Seeking Snow: The Impact of Climate Change on Vail Resorts

Climate change and rising global surface temperatures are threatening the entire ski and snowboard industry. Just how much of a risk is climate change to Vail Resorts Inc. and what can they do about it?

It’s unlikely that any of the 400+ RCs that recently signed up for the annual ski & snowboard trip to Keystone, CO had climate change on their mind when they booked their registration. However, the topic is no doubt top of mind for Vail Resorts, Inc. which owns the Keystone Resort in addition to many other recognizable U.S. resorts such as Vail, Breckenridge, Beaver Creek, and Park City. The connection between climate change and the ski resort industry is not difficult to comprehend. As the Earth’s average temperature continues to rise due to the impact of GHG emissions, and as weather patterns become more unpredictable, ski resort operators like Vail will encounter significant challenges in an industry that depends so much on cold temperatures and consistent snowfall.

Long term trends point to harmful effects of sustained rising global temperatures on Vail’s business. A recent study of major ski resort towns in Colorado found that on average they are experiencing 23 fewer days below freezing each year than they did in 1980. Additionally, a University of Maryland study found that the U.S. has lost more than a million square miles of spring snowpack in the last decade, decreasing average ski season length by several days and costing ski resorts $1 billion in lost income. As the largest operator of ski resorts in the U.S., Vail is already experiencing the negative impacts of climate change on its bottom line. And the future only looks worse.

Although climate change is not likely to pose an existential threat to Vail in the near term, the same study at University of Maryland mentioned above estimated snowpack decreases of at least 50 percent for Grand, Summit and Eagle counties, and a whopping 82 percent loss in snowpack for San Miguel County by 2085, assuming continued climate change trends. These Colorado counties contain three of Vail Resort’s largest ski resorts. The impact of climate change will also be felt by Vail shareholder’s. A recent analysis performed at Stanford University that looked at how expected changes of winter temperatures in the west impacted Vail’s valuation generated an equity valuation that was 14% lower than when climate exposure was not taken into account. Clearly there is a reason for Vail to take action to mitigate the risks of climate change.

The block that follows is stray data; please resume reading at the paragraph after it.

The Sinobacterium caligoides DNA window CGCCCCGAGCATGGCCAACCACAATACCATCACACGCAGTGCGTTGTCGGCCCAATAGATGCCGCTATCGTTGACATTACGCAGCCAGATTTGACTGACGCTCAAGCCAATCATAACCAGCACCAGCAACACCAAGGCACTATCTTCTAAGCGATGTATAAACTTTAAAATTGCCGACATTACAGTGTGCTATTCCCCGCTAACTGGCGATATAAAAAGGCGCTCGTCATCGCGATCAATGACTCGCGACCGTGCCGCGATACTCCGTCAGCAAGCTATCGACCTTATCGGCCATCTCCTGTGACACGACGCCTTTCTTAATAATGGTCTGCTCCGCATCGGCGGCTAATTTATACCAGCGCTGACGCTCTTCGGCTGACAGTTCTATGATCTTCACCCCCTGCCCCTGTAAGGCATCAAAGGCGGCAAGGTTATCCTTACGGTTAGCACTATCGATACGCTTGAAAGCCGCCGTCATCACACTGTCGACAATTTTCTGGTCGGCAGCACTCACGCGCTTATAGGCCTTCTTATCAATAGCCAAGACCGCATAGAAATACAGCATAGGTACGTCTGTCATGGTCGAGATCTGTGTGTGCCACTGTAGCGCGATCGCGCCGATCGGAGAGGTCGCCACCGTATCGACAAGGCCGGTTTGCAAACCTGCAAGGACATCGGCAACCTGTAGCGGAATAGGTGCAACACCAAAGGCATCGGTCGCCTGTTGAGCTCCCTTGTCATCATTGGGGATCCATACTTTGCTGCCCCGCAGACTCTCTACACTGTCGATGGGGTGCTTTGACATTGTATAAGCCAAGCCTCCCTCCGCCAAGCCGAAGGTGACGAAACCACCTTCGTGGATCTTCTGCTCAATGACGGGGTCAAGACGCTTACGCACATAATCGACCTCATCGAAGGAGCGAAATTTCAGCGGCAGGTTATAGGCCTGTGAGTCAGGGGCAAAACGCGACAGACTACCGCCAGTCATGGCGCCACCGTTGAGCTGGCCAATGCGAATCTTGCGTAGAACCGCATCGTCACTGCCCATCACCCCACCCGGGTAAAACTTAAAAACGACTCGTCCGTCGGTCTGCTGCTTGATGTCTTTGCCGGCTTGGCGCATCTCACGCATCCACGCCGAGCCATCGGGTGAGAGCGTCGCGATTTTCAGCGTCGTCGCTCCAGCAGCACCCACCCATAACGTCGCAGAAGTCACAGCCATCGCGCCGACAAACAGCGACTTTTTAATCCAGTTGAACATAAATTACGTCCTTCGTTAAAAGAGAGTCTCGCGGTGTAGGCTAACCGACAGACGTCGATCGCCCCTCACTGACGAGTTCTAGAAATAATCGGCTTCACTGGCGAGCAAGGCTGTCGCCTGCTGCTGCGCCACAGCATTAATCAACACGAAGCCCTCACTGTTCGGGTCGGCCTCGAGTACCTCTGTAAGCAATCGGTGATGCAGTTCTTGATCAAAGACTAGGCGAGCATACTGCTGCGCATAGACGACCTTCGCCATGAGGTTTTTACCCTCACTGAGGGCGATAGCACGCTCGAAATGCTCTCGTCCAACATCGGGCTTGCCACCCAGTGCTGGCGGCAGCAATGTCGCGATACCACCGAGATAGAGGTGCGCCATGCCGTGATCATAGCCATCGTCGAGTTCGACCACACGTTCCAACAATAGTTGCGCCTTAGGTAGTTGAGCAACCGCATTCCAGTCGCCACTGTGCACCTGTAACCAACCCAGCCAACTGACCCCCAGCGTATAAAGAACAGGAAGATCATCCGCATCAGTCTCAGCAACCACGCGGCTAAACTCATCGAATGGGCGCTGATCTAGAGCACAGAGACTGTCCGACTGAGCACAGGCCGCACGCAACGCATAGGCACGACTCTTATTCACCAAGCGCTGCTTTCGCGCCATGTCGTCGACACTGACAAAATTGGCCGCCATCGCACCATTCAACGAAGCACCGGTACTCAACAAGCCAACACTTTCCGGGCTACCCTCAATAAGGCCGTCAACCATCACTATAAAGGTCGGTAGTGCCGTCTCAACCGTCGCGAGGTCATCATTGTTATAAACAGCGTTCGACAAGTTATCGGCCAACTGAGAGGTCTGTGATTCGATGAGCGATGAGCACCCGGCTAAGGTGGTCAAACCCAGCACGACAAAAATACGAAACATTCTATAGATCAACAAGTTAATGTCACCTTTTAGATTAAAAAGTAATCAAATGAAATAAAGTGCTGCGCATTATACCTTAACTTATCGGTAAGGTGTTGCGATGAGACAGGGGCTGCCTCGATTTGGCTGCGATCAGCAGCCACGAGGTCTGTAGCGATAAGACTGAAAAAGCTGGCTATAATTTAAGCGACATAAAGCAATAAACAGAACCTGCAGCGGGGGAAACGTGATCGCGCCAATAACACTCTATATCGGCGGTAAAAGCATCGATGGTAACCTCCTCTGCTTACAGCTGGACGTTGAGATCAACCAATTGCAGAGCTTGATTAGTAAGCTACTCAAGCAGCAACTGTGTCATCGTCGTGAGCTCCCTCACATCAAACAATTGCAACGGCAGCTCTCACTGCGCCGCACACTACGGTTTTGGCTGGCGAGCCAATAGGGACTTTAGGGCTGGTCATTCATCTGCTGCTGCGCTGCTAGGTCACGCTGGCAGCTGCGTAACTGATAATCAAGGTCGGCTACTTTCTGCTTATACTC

Vail Resorts must consider strategies to shift its business model away from being so dependent on consistent snow and cold. One such strategy is increasing the geographic and seasonal diversity of Vail’s business. Just last month Vail Resorts finalized the purchase of Whistler Blackcomb in a deal that increases the geographical diversity of its resort holdings. In the short term, climate change will play out in a highly localized manner, so geographic diversification will help lessen the impact, but in the long term Vail needs to more aggressively diversify its business. Another way Vail has been adapting its business model to lessen the impact of climate change is expanding its year-round offerings by developing recreational activity options such as dirt biking, mountain biking, ropes courses, zip lines and frisbee disk golf.  Through geographic and seasonal diversification, Vail is taking measures that will insulate its earnings from the near and mid-term impact of climate change.  But Vail must do more.

Ultimately, Vail must protect the sport of skiing and snowboarding by taking climate change head on through lobbying for policy change and supporting other advocacy efforts.  While Vail has a robust program of sustainability efforts across its resorts, the company has historically been soft-spoken about climate change and the company’s role in fighting it. It’s time for Vail to step up.  Ski and snowboarding adds over $13B to economic activity annually in the U.S. ($4.8B to Colorado alone), and as the largest Ski Resort operator in the country, Vail holds a unique and powerful position to influence policy. While Vail may be on the sidelines, their customers are certainly not. The skier and snowboarder community is doing what it can to save their sport. Many groups such as Protect our Winters (POW) and The Mountain Impact have formed to advocate for policy changes to curb climate change. Sadly, Vail resorts is nowhere to be found as a sponsor or supporter of these groups. It’s time for Vail to raise its voice in the climate policy debate through direct lobbying and support of advocacy groups because in the long-term, curbing the precipitous climb in global temperatures is the only thing that will save the sport they have built their business on.    [750 words]